Second verse, same as the first . . . in some ways.
Many of the themes raised Monday at IHS CERAWeek were reprised Tuesday, the second day of the conference. But Tuesday’s offerings were decidedly more global, and our oil editors here share some of their thoughts on what they saw and heard.
You can find news stories and tweets from Tuesday shared on @PlattsOil (including one tweet that we felt needed a retweet from @PlattsCoal). You can also read thoughts from our reporters on the first day here.
US crude export policy has become a key discussion point already at this week’s conference, including its impact on global supply and domestic production.
But a top BP official highlighted another reason for the US to drop its export restrictions: price stability.
During a refining panel, Tufan Erginbilgic, chief executive of BP Downstream, said an open US export regime would keep the WTI-Brent price spread at about $5/b consistently and limit any significant fluctuations.
Parity between the two benchmarks remains unlikely, even if all export restrictions are repealed, due to shipping costs from the US to foreign markets, but a policy shift would “smooth” dramatic changes in the differential. — Brian Scheid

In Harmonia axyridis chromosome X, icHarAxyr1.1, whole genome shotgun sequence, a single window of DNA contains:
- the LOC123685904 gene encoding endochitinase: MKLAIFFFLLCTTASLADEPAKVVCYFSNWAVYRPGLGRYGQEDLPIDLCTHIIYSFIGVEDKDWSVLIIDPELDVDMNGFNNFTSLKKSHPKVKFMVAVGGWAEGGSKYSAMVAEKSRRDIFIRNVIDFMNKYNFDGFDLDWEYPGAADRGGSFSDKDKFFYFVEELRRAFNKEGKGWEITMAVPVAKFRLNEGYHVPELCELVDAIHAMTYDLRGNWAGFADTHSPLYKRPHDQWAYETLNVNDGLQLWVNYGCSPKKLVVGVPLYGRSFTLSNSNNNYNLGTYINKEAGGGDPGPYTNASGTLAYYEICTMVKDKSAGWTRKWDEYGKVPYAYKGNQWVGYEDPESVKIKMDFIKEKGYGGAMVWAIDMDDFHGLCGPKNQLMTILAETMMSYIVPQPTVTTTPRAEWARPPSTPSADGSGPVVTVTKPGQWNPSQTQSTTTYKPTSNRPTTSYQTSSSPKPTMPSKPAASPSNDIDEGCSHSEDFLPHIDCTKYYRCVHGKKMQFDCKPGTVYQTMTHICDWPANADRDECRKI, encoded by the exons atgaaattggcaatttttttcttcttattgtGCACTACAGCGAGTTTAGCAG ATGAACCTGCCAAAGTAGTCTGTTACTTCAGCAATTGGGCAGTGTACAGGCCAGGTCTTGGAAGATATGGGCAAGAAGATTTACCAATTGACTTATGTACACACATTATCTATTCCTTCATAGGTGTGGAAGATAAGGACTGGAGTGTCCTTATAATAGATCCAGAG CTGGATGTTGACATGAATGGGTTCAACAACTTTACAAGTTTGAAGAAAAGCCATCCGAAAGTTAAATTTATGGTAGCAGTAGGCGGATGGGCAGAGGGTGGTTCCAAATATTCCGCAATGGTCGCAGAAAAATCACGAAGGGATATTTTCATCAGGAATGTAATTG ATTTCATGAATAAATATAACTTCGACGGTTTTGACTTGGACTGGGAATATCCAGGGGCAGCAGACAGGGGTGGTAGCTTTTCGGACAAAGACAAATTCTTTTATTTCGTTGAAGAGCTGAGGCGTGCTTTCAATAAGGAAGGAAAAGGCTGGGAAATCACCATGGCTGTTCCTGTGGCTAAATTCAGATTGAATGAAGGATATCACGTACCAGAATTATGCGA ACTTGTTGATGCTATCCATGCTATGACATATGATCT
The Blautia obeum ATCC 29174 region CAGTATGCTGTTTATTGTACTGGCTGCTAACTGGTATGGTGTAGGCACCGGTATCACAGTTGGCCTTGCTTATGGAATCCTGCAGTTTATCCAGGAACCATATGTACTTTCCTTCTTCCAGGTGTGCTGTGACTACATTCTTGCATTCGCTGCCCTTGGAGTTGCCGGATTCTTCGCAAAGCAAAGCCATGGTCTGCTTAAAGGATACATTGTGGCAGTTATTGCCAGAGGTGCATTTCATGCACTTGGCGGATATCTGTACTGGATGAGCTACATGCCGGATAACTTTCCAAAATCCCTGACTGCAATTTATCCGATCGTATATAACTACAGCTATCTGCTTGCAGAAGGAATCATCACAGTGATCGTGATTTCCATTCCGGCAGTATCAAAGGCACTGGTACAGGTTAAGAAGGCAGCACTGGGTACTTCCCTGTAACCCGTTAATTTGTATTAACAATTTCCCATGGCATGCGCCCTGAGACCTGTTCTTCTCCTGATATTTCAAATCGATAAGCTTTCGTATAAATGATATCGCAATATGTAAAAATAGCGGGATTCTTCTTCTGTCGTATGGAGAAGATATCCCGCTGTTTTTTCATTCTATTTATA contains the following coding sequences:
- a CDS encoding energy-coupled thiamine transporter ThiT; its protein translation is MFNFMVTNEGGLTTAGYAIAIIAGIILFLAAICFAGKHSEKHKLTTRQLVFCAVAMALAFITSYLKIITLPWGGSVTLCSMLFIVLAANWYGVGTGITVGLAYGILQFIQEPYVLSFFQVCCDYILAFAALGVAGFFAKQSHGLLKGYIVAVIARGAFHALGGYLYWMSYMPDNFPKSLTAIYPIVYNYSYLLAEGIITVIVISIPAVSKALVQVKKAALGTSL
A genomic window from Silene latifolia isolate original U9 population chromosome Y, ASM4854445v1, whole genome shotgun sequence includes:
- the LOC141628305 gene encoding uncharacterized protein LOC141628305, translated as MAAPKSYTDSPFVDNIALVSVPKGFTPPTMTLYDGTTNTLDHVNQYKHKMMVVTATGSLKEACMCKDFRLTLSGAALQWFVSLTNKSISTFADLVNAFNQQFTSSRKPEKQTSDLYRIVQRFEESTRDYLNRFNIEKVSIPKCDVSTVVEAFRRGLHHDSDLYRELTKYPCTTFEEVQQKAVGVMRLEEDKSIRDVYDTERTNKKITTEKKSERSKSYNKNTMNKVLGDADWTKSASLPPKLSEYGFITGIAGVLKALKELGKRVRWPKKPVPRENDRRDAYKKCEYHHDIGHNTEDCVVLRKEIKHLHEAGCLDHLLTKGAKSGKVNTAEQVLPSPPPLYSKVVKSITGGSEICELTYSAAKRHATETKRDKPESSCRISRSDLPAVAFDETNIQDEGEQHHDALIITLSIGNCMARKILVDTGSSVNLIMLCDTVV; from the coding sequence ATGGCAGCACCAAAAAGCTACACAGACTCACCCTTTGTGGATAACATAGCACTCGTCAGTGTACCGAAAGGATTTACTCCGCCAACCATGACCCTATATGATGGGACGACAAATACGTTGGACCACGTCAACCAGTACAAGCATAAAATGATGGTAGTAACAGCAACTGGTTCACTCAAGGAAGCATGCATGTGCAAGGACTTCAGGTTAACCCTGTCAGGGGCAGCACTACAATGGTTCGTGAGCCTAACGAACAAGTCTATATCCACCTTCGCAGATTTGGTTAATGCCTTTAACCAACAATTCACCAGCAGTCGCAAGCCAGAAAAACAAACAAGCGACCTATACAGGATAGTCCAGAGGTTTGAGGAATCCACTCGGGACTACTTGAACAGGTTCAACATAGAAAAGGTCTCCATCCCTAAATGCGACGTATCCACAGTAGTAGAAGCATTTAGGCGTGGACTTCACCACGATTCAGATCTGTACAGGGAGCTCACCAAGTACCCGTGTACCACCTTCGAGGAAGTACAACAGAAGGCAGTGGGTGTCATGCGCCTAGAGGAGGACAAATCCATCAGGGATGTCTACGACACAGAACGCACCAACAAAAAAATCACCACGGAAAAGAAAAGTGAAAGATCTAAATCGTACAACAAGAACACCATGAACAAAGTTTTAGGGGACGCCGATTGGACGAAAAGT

Tuesday’s word of the day: “efficiency.” After spending Monday telling the industry why it shouldn’t falter in its investments, speakers at IHS CERAWeek all seemed to agree on at least that one adjective for what the investments should actually look like.
“We lost some control of the way we spend our money, and we have to get back some of our efficiency,” said Total CEO Patrick Pouyanné. (Here’s also some other notable tidbits from Pouyanné.)
Executives pointed to several examples of what that might actually look like throughout the day, including ongoing cost-cutting measures in production operations, and ways in which companies can revitalize old oil wells in places like the North Sea.
“We must do more than just hit the brakes,” said Statoil CEO Eldar Sætre. He said the industry participants have to evolve to be more adaptable and, yes, efficient to survive the low-price environment. — Joshua Mann
The US’ Permian Basin of West Texas and New Mexico is probably only in the “second or third inning” of its full development potential, the CEO of one of the largest Permian operators said Tuesday.
Two prolific Permian horizons — the Spraberry and Wolfcamp in the eastern part of the basin — contain about 75 billion barrels of equivalent recoverable oil, while the western part of the basin holds another 25 billion barrels recoverable, Pioneer Natural Resources CEO Scott Sheffield said during an upstream panel.
Sheffield noted the Bakken Shale in North Dakota and Montana contain another 25 billion boe at least, while the Eagle Ford Shale in South Texas contain another 25 billion boe. That all adds up to 150 billion boe of recoverable resources added from three giant shale plays, he added, which really only began to be developed unconventionally in the last four to five years.
“These are essentially the four largest fields” in the US, Sheffield said. (Full story here.) — Starr Spencer